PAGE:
Please use this identifier to cite or link to this item: http://hdl.handle.net/10397/89568
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dc.contributorDepartment of Applied Biology and Chemical Technologyen_US
dc.creatorZhang, SJen_US
dc.creatorLi, XXen_US
dc.creatorYu, Yen_US
dc.creatorChiu, APen_US
dc.creatorLo, LHen_US
dc.creatorTo, JCen_US
dc.creatorRowlands, DKen_US
dc.creatorKeng, VWen_US
dc.date.accessioned2021-04-12T02:37:11Z-
dc.date.available2021-04-12T02:37:11Z-
dc.identifier.issn0006-291Xen_US
dc.identifier.urihttp://hdl.handle.net/10397/89568-
dc.language.isoenen_US
dc.publisherElsevieren_US
dc.rights© 2019 Elsevier Inc. All rights reserved.en_US
dc.rights© 2019. This manuscript version is made available under the CC-BY-NC-ND 4.0 license http://creativecommons.org/licenses/by-nc-nd/4.0/.en_US
dc.rightsThe following publication Zhang, S.-J., Li, X.-X., Yu, Y., Chiu, A. P., Lo, L. H., To, J. C., . . . Keng, V. W. (2019). Schwann cell-specific PTEN and EGFR dysfunctions affect neuromuscular junction development by impairing Agrin signaling and autophagy. Biochemical and Biophysical Research Communications, 515(1), 50-56 is available at https://dx.doi.org/10.1016/j.bbrc.2019.05.014en_US
dc.subjectNeuromuscular junctionen_US
dc.subjectSchwann cellsen_US
dc.subjectPtenen_US
dc.subjectEGFRen_US
dc.titleSchwann cell-specific PTEN and EGFR dysfunctions affect neuromuscular junction development by impairing Agrin signalingand autophagyen_US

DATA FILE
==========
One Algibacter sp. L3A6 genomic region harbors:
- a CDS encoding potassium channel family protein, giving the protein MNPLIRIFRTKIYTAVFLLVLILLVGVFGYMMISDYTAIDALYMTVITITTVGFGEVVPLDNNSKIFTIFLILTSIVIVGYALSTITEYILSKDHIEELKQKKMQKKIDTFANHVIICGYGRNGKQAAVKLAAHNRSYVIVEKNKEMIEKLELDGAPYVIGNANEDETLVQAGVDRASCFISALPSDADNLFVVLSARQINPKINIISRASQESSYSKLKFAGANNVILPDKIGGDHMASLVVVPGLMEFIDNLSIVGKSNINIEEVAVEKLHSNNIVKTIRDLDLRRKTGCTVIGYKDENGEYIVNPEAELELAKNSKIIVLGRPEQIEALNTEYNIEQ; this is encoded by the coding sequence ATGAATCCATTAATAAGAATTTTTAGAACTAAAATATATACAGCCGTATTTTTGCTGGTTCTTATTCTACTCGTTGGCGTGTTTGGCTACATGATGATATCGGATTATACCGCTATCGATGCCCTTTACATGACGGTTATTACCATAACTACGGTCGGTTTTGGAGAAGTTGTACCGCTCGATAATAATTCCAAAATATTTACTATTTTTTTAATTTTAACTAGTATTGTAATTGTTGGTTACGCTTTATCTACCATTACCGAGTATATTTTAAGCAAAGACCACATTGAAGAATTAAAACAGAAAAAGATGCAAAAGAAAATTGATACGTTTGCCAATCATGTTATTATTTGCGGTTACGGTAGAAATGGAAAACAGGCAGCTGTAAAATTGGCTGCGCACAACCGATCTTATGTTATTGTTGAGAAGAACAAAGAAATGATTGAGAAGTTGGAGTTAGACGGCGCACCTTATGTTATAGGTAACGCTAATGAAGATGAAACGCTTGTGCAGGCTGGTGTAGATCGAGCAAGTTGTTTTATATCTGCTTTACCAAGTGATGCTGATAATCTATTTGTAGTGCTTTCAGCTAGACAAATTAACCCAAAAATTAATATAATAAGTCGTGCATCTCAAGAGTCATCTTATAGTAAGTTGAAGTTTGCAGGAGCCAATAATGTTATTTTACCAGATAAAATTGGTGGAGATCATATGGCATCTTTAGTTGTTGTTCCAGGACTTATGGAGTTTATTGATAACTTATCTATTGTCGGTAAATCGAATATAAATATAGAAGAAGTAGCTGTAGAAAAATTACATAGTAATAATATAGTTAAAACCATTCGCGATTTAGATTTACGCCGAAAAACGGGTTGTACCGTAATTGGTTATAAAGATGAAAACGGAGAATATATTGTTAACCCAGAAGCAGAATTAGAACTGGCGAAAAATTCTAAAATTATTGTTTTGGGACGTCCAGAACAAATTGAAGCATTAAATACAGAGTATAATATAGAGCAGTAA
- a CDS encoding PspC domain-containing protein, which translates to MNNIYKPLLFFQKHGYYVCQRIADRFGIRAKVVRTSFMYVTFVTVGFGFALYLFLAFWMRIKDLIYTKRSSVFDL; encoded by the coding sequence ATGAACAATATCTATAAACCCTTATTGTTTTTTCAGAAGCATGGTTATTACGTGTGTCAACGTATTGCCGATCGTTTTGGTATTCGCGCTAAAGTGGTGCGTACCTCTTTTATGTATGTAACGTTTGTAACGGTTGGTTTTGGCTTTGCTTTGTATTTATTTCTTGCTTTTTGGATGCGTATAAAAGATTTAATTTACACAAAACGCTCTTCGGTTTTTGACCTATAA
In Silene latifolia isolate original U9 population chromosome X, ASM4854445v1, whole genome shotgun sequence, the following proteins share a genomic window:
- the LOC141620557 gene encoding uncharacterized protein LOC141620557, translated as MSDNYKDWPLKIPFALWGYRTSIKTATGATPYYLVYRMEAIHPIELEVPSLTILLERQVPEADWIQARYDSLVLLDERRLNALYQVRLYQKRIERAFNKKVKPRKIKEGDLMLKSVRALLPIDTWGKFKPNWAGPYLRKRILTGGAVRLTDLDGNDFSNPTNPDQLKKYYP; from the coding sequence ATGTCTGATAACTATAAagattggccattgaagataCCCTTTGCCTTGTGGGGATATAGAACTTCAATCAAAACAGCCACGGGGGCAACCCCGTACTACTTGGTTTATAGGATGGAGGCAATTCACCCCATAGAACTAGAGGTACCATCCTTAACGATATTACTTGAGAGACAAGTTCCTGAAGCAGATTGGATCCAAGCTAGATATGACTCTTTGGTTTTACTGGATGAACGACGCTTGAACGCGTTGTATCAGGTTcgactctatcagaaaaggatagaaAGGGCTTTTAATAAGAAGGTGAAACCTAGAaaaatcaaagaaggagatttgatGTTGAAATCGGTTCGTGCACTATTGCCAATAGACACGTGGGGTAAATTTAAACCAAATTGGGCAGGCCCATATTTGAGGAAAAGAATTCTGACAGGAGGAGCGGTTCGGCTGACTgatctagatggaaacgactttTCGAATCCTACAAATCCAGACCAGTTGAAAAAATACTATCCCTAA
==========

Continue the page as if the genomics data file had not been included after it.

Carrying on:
dc.typeJournal/Magazine Articleen_US
dc.identifier.spage50en_US
dc.identifier.epage56en_US
dc.identifier.volume515en_US
dc.identifier.issue1en_US
dc.identifier.doi10.1016/j.bbrc.2019.05.014en_US
dcterms.abstractThe neuromuscular junction (NMJ) is formed by motor nerve terminals, post-junctional muscle membranes, and terminal Schwann cells (SCs). The formation of NMJ requires complex and dynamic molecular interactions. Nerve- and muscle-derived molecules have been well characterized but the mechanistic involvement of SC in NMJ development remains poorly understood. SC-specific phosphatase and tensin homolog (Pten) inactivation and epidermal growth factor receptor (EGFR) overexpression (Dhh-Cre; Cnp-EGFR; Ptenflox/flox or DET) mice were used and NMJ malformation was observed in these mice. Acetylcholine receptors (AChRs) were distorted and varicose presynaptic nerve terminals appeared in the tibialis anterior (TA) muscle of DET mice. Agrin signaling related to NMJ development, was downregulated in TA muscle. Both RAS/MEK/ERK and PI3K/AKT/mTOR signaling pathways were activated in the sciatic nerves of DET mice. In addition, autophagy was downregulated in these sciatic nerves. Interestingly, the use of Torin 2, an mTOR inhibitor, rescued the phenotype. The downregulated-autophagy might account for Agrin signaling abnormity, which induced NMJ malformation. Taken together, our results indicate that SCs-specific Pten and EGFR cooperation are essential for NMJ development.en_US
dcterms.accessRightsopen accessen_US
dcterms.bibliographicCitationBiochemical and biophysical research communications, 12 Jul 2019, v. 515, no. 1, p. 50-56en_US
dcterms.isPartOfBiochemical and biophysical research communicationsen_US
dcterms.issued2019-07-12-
dc.identifier.isiWOS:000471737500008-
dc.identifier.pmid31122699-
dc.identifier.eissn1090-2104en_US
dc.description.validate202104 bcrcen_US
dc.description.oaAccepted Manuscripten_US
dc.identifier.FolderNumbera0613-n03-
dc.identifier.SubFormID594-
dc.description.fundingSourceRGCen_US
dc.description.fundingTextC5012-15Een_US
dc.description.pubStatusPublisheden_US
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